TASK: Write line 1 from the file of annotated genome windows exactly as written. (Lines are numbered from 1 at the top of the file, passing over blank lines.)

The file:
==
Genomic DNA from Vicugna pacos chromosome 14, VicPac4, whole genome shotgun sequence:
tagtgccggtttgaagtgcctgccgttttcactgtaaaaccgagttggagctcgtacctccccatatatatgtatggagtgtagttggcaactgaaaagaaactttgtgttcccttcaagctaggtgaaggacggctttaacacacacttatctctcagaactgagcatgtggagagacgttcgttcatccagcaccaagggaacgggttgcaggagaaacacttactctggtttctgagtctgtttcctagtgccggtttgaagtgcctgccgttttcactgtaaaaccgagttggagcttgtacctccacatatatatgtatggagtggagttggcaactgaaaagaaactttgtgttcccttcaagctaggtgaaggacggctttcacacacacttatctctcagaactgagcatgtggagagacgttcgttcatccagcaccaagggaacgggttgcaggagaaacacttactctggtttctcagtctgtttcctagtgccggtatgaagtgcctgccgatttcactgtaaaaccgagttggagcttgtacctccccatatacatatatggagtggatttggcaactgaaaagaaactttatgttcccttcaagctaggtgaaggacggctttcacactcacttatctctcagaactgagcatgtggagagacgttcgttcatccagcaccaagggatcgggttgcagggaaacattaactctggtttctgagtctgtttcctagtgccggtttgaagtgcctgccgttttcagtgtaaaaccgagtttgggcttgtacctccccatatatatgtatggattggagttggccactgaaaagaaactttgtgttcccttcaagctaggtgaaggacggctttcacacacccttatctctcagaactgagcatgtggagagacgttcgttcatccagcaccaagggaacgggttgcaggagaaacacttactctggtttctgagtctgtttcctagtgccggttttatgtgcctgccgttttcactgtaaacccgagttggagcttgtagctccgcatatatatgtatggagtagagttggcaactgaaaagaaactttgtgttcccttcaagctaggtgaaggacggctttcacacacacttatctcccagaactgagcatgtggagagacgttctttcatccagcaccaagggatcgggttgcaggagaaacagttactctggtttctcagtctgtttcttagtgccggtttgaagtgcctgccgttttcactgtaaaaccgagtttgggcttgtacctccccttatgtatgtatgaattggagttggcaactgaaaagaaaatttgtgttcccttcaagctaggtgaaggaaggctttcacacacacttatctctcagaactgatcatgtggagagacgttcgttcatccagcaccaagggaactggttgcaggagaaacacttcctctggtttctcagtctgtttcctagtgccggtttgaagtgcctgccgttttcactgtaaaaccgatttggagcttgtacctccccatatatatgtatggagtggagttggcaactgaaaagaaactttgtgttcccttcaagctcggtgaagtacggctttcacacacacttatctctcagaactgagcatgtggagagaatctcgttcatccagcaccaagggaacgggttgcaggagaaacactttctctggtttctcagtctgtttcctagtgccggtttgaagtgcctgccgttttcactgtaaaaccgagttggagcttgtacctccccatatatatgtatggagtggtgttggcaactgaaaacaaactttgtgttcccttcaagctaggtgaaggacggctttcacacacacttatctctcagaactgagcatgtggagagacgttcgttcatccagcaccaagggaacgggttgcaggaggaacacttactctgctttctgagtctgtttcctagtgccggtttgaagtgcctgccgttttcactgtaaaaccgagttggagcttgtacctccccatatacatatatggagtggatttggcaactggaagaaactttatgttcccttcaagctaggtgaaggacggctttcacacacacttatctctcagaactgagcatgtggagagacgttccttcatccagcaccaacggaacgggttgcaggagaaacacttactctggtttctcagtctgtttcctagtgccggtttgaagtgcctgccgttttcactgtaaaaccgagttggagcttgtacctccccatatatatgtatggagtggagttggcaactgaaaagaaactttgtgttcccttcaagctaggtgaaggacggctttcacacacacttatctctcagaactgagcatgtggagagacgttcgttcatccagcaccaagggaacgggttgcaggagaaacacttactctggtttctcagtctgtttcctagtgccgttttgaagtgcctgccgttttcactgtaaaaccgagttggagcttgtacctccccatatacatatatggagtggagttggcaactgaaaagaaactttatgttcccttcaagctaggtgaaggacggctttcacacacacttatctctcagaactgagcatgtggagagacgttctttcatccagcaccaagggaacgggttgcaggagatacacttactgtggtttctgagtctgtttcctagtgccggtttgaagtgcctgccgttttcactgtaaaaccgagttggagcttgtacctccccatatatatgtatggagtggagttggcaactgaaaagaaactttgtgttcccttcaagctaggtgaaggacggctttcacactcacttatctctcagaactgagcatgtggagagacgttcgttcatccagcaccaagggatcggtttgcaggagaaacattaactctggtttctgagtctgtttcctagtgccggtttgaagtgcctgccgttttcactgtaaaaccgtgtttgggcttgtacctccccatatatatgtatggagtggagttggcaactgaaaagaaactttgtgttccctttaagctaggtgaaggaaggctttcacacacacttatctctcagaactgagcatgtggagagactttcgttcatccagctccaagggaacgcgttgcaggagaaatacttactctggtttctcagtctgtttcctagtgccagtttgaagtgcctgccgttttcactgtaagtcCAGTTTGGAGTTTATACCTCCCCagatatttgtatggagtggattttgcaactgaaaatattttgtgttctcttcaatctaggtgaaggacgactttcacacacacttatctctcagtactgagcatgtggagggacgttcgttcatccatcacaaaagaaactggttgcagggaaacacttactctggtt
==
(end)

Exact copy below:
Genomic DNA from Vicugna pacos chromosome 14, VicPac4, whole genome shotgun sequence: